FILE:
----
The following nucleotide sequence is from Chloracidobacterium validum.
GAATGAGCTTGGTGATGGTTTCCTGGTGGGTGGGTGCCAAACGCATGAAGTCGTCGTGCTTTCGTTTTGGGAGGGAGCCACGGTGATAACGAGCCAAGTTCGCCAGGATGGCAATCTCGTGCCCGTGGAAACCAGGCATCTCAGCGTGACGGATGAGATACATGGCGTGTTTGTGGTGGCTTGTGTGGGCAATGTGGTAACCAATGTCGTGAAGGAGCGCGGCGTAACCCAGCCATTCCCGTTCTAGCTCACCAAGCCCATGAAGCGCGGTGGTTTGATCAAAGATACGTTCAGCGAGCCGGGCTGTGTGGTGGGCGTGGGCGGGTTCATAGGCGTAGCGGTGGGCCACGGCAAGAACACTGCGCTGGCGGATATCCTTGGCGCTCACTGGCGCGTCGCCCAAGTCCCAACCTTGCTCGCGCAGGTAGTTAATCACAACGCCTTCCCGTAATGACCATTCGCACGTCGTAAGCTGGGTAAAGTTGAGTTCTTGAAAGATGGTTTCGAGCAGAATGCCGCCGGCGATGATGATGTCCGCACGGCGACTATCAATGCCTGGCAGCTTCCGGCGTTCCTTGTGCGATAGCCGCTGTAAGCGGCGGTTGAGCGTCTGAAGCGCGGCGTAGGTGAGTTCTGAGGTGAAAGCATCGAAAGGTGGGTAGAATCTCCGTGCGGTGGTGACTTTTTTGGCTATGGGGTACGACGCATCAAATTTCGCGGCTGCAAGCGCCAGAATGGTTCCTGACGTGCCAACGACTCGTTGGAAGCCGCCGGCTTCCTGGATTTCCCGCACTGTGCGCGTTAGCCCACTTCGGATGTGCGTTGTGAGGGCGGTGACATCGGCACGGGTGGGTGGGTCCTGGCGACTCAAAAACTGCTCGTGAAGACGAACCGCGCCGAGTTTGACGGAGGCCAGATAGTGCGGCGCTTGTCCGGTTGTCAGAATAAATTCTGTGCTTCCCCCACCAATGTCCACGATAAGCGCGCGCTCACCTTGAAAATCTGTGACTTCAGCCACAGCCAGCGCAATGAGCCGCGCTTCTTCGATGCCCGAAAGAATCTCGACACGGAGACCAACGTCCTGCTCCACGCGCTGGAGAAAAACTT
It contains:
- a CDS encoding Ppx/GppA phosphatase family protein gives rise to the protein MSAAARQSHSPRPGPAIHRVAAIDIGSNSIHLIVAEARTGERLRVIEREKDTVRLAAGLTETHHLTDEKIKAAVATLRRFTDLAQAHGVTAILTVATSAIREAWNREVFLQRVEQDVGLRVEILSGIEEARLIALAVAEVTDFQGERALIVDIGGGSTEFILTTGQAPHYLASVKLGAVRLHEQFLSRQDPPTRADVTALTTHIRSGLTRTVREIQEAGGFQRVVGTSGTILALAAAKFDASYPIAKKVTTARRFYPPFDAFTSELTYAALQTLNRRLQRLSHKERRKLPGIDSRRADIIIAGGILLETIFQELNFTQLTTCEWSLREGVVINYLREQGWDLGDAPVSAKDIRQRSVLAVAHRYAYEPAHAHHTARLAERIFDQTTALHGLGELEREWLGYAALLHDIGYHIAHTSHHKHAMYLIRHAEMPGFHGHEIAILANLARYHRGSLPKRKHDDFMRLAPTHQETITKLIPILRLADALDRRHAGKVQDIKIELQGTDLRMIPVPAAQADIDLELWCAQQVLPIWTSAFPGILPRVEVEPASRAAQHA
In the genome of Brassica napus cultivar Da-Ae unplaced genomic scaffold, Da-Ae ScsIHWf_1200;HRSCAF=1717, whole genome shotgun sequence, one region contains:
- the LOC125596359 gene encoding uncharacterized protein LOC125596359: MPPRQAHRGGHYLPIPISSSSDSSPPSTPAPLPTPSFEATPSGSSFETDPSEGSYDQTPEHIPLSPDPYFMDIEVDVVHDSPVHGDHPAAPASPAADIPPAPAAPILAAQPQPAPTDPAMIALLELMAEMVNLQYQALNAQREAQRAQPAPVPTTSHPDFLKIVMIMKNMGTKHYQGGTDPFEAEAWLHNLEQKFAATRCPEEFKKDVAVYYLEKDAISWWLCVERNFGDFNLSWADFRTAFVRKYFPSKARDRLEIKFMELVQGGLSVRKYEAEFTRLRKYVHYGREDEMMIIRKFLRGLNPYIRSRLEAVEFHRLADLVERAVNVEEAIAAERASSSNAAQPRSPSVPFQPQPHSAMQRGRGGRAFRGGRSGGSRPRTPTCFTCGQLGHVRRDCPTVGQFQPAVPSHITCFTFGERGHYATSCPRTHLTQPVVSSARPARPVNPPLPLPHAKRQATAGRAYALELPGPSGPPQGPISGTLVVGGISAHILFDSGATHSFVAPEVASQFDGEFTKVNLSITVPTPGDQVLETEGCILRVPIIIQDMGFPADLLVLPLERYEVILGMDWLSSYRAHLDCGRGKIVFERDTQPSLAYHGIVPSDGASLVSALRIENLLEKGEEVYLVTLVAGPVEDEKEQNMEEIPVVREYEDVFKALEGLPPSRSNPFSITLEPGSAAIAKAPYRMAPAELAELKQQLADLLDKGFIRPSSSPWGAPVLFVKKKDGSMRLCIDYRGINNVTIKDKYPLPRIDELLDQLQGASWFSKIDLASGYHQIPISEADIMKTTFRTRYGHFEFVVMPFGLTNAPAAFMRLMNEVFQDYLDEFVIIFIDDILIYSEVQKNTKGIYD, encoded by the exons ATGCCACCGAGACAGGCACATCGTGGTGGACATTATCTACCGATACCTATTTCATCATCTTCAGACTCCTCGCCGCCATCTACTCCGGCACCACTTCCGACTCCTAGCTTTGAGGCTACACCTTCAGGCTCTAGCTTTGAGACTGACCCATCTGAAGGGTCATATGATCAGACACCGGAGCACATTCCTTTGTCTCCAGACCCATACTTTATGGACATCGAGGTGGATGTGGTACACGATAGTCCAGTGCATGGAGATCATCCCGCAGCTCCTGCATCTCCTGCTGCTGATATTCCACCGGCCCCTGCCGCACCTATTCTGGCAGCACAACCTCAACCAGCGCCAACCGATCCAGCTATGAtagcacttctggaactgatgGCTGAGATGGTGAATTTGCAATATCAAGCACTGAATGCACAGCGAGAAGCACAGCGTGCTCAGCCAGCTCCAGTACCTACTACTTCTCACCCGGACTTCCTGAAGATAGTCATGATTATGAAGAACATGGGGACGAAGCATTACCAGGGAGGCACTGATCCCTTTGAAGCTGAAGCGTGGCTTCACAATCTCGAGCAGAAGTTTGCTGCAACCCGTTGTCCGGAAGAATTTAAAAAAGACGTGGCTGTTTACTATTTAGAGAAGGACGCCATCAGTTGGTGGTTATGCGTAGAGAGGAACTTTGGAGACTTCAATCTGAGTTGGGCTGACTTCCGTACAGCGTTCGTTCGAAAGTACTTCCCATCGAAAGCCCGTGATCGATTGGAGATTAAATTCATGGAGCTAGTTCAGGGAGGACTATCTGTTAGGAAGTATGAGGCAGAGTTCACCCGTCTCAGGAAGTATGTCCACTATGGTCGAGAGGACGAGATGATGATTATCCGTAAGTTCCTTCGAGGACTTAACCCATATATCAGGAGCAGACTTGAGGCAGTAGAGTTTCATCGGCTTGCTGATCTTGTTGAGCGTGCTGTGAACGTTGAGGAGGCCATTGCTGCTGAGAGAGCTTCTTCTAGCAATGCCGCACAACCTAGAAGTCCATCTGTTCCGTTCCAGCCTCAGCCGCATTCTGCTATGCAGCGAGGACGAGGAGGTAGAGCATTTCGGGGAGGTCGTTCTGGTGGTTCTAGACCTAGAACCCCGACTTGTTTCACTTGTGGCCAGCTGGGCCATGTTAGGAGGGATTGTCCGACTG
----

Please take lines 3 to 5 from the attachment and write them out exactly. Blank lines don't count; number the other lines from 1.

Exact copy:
It contains:
- a CDS encoding Ppx/GppA phosphatase family protein gives rise to the protein MSAAARQSHSPRPGPAIHRVAAIDIGSNSIHLIVAEARTGERLRVIEREKDTVRLAAGLTETHHLTDEKIKAAVATLRRFTDLAQAHGVTAILTVATSAIREAWNREVFLQRVEQDVGLRVEILSGIEEARLIALAVAEVTDFQGERALIVDIGGGSTEFILTTGQAPHYLASVKLGAVRLHEQFLSRQDPPTRADVTALTTHIRSGLTRTVREIQEAGGFQRVVGTSGTILALAAAKFDASYPIAKKVTTARRFYPPFDAFTSELTYAALQTLNRRLQRLSHKERRKLPGIDSRRADIIIAGGILLETIFQELNFTQLTTCEWSLREGVVINYLREQGWDLGDAPVSAKDIRQRSVLAVAHRYAYEPAHAHHTARLAERIFDQTTALHGLGELEREWLGYAALLHDIGYHIAHTSHHKHAMYLIRHAEMPGFHGHEIAILANLARYHRGSLPKRKHDDFMRLAPTHQETITKLIPILRLADALDRRHAGKVQDIKIELQGTDLRMIPVPAAQADIDLELWCAQQVLPIWTSAFPGILPRVEVEPASRAAQHA
In the genome of Brassica napus cultivar Da-Ae unplaced genomic scaffold, Da-Ae ScsIHWf_1200;HRSCAF=1717, whole genome shotgun sequence, one region contains: